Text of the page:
[LibX] LibX future plans

LibX Project libx.org at gmail.com
Sat Sep 23 14:42:26 EDT 2006

To follow up on the thread LibX vs. Conduit, I'd like to make a few
points as to where we, the developers of LibX, see LibX is going.

First, LibX - unlike Conduit - is Open Source as defined by the Open
Source Initiative (OSI) - see opensource.org. As such, anybody can
take the code, add the features they want, and redistribute it -
without even having to tell us.

Second, we pursue an open source development model. We have received
several contributions from users and developers which we have
integrated into LibX. This is the classical open source model in which
you back your arguments with code.

Third, we are open to contributions that aren't code, such as testing,
suggestions, and money. If a library wants to give a small grant to
help with LibX development, this would be very welcomed.

Finally, as for the technical arguments:

- We would like to have an IE version, and are pursueing one, subject
to the items mentioned in First & Second above.

- We would like to have an online, web-based configuration &
maintenance interface, also subject to the same constraints.

- This web-based interface will likely have two modes, a normal user
mode and an expert mode. In expert mode, you upload an configuration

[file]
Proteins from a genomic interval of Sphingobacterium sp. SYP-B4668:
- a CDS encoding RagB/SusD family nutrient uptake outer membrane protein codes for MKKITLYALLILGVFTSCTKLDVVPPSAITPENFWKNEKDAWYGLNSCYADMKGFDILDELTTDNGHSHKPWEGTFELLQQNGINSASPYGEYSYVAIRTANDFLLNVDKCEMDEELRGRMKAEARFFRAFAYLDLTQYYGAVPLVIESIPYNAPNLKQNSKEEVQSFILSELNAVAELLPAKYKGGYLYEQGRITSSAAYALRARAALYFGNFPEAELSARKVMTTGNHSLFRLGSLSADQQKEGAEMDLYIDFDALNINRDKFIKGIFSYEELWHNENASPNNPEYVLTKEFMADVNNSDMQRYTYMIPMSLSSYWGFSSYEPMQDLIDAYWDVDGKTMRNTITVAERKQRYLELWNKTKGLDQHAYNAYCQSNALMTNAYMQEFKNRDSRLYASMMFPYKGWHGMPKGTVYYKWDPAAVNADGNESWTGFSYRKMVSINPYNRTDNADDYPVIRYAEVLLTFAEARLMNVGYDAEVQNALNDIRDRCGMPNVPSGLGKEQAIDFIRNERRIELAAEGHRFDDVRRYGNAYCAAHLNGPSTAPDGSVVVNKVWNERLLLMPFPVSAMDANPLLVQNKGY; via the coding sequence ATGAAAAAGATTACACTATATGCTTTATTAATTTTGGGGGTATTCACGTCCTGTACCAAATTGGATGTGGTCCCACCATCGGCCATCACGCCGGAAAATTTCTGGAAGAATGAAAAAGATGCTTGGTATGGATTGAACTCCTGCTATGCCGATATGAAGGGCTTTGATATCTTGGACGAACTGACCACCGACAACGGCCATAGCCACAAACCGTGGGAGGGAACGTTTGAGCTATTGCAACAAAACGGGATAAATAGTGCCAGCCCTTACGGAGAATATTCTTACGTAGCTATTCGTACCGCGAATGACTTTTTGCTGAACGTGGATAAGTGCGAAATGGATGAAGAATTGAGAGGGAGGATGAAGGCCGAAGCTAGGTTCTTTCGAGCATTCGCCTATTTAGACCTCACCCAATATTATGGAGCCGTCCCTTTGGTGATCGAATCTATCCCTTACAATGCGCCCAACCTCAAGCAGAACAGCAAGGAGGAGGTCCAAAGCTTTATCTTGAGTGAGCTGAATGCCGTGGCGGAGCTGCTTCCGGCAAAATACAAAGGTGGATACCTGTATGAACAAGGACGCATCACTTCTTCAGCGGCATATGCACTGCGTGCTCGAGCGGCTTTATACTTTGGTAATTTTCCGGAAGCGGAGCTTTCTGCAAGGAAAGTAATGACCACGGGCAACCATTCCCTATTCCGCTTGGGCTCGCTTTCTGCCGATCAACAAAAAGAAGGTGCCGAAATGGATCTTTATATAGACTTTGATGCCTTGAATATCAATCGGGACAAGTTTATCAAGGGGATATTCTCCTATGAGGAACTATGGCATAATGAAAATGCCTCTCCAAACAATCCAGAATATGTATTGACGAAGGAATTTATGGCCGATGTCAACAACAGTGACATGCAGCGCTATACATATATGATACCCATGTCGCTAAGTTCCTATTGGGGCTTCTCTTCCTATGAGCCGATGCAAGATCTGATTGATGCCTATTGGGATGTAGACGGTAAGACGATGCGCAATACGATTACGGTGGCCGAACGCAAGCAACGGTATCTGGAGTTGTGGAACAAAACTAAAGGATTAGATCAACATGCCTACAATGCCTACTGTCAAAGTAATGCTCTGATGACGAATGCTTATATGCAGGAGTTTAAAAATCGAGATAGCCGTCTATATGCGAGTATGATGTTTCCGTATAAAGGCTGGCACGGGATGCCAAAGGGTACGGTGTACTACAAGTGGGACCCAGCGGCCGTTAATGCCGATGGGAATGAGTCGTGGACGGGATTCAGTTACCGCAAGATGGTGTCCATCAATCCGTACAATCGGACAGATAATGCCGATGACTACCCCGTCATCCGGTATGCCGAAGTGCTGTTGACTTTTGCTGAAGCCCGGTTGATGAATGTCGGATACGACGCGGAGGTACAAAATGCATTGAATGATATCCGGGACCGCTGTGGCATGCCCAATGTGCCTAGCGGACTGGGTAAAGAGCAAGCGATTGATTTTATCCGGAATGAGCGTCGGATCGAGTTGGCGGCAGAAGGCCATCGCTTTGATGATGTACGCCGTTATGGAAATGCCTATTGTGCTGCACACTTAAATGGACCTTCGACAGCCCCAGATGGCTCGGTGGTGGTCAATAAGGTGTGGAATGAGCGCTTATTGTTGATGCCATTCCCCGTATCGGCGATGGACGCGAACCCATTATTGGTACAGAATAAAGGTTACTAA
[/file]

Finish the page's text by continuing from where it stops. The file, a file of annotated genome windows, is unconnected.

file from which the edition is build. The file format will be XML,
based on a DTD that we'll publish. A draft is already at

- We don't think that a design in which the toolbar constantly pulls
for changes provides significant benefits. Aside from the fact that
this would require the toolbar to "phone home" on startup, we do not
expect library interfaces to change very frequently. So while this is
not something we'd rule out, we would probably not include it in the
first draft. Instead, a new edition would be tested, and then pushed
out over Firefox's automatic updates.

- Extensibility by adapters/edition maintainers: people have asked if
custom features can be included. Two comments about that: 1., LibX is
already very customizable. 2. LibX is Open Source, allowing extension
by everybody (see above.) The trade-off is this: if we add a features
that can be configured through LibX's options, it has to be
maintained.  We only add features that either don't require much
maintenance, or that many users request. If you need more, download
LibX, add them, and build your own edition locally, as some libraries
have done.

- Related to extensibility is the ability to add custom searches. The
recently added extended bookmarklet functionality provides a big
increase in flexibility in this area. See catalog1 in the UC Libraries
(Melvyl) edition for an example. We will refine this functionality as

 - Godmar

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